logoThe People's Perspective on Medicine

What Time Is Best to Take Melatonin?

If you want to take melatonin for better sleep, the timing is best if you take it half an hour to an hour before turning out the lights.
What Time Is Best to Take Melatonin?
MOSCOW – SEPTEMBER 24, 2017: Melatonin tablets by Natrol company. Illustrative editorial photo

How do you deal with sleeplessness? Although people frequently take sleeping pills such as zolpidem (Ambien, Intermezzo, Zolpimist), zaleplon (Sonata) or eszopiclone (Lunesta), they may become dependent on these agents. Individuals who suddenly stop one of these drugs may suffer greatly from rebound insomnia. Instead, many of our readers would prefer something more natural. Some turn to melatonin, a hormone that is readily available in the US without a prescription. Should you take melatonin?

What Time to Take Melatonin?

Q. When is a good time for me to take melatonin? Typically I go to bed at 10:30 PM and read for an hour before lights out. I often awaken at 1 or 2 AM and can’t fall back to sleep.

A. Melatonin appears to be most helpful if taken 30 minutes to an hour before sleep. In your case, that would mean taking it at bedtime.

Although melatonin could help you fall asleep more quickly (Neurological Research, June 2017), we don’t know whether it will help you stay asleep.  A prolonged-release formulation might be useful for that purpose (Expert Opinion on Pharmacotherapy, April 2012). The maker of a European prescription prolonged-release melatonin, Circadin, has funded research showing that this medication is effective and rarely results in morning hangover or rebound insomnia (International Clinical Psychopharmacology, Jan. 2015).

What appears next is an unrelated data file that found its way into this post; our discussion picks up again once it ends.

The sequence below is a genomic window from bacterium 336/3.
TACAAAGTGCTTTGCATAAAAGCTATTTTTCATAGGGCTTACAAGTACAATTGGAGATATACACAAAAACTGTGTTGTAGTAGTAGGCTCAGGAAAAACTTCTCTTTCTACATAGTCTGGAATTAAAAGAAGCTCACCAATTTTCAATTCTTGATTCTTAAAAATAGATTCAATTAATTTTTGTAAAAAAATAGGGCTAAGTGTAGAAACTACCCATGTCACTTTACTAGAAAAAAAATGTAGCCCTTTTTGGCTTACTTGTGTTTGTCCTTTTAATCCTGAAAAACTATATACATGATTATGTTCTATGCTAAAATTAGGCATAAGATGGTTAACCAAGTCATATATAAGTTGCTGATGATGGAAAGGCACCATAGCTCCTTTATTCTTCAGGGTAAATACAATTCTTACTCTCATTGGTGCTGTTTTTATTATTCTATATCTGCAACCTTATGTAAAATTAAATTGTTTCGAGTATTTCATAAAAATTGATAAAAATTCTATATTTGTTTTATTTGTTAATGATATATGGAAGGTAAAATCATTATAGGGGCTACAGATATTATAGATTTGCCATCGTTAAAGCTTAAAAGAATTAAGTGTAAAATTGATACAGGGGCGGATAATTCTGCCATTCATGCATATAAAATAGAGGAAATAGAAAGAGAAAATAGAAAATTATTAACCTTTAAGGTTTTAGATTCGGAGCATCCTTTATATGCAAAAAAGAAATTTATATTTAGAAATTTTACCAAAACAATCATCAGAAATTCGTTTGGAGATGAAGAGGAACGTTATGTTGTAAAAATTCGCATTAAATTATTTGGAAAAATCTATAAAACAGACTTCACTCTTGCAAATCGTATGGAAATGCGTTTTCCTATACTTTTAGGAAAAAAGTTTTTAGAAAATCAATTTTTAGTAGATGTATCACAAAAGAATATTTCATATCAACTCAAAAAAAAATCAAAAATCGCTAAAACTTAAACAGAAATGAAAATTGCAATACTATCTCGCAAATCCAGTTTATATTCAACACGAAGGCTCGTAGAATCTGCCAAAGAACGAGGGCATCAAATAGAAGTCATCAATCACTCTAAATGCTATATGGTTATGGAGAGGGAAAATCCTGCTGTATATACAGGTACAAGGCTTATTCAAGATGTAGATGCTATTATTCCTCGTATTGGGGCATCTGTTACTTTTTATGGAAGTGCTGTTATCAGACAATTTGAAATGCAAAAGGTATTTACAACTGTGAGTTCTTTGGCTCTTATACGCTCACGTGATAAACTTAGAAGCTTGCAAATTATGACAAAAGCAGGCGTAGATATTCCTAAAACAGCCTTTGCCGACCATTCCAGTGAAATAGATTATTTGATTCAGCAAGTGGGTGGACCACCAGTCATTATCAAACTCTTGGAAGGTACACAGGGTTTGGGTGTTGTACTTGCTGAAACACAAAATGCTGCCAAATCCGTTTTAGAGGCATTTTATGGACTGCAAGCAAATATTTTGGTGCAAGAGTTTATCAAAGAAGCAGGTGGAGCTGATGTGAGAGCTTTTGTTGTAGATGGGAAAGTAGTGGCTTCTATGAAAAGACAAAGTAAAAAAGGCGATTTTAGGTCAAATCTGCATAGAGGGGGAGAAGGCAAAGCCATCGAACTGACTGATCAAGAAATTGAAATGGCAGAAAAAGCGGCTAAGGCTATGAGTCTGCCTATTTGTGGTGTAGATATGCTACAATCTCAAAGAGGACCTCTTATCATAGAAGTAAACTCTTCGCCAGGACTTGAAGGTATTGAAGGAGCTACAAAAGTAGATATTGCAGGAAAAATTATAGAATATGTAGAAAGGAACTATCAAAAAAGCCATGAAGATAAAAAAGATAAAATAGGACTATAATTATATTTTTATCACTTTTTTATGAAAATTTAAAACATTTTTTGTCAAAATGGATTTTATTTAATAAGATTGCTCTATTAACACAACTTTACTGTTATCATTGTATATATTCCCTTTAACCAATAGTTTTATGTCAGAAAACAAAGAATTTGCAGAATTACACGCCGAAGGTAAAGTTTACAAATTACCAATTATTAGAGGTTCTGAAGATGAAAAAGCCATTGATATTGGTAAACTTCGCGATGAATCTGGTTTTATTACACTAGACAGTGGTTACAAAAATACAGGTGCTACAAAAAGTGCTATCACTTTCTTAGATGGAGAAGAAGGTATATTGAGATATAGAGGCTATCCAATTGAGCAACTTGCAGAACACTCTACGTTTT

A review of 25 controlled trials concluded that the optimal dose of melatonin for older adults is somewhere between 1 and 6 mg (Senior Care Pharmacist, July 1, 2019). The authors noted that the current studies are not adequate to determine the optimal dose more precisely. People taking melatonin for sleep, whether they use the OTC forms available in the US or the prescription form available in Europe, rarely report worrisome side effects.

Learn More:

You can learn more about melatonin and other nondrug approaches to overcoming insomnia in our eGuide to Getting a Good Night’s Sleep. You may also wish to listen to our interview with Dr. Chris Winter, author of The Sleep Solution: Why Your Sleep Is Broken and How to Fix It. It is Show 1125: How Can You Find Your Sleep Solution? 

Rate this article
4.2- 83 ratings
About the Author
Terry Graedon, PhD, is a medical anthropologist and co-host of The People’s Pharmacy radio show, co-author of The People’s Pharmacy syndicated newspaper columns and numerous books, and co-founder of The People’s Pharmacy website. Terry taught in the Duke University School of Nursing and was an adjunct assistant professor in the Department of Anthropology. She is a Fellow of the Society of Applied Anthropology. Terry is one of the country's leading authorities on the science behind folk remedies. .
Get the latest health news right in your inbox

Join our daily email newsletter with breaking health news, prescription drug information, home remedies AND you'll get a copy of our brand new full-length health guide — for FREE!

Screenshots of The People's Pharmacy website on mobile devices of various sizes
  • Xie Z et al, "A review of sleep disorders and melatonin." Neurological Research, June 2017. DOI: 10.1080/01616412.2017.1315864
  • Lemoine P & Zisapel N, "Prolonged-release formulation of melatonin (Circadin) for the treatment of insomnia." Expert Opinion on Pharmacotherapy, April 2012. DOI: 10.1517/14656566.2012.667076
  • Pierce M et al, "Optimal melatonin dose in older adults: A clinical review of the literature." Senior Care Pharmacist, July 1, 2019. DOI: 10.4140/TCP.n.2019.419.
Join over 150,000 Subscribers at The People's Pharmacy

We're empowering you to make wise decisions about your own health, by providing you with essential health information about both medical and alternative treatment options.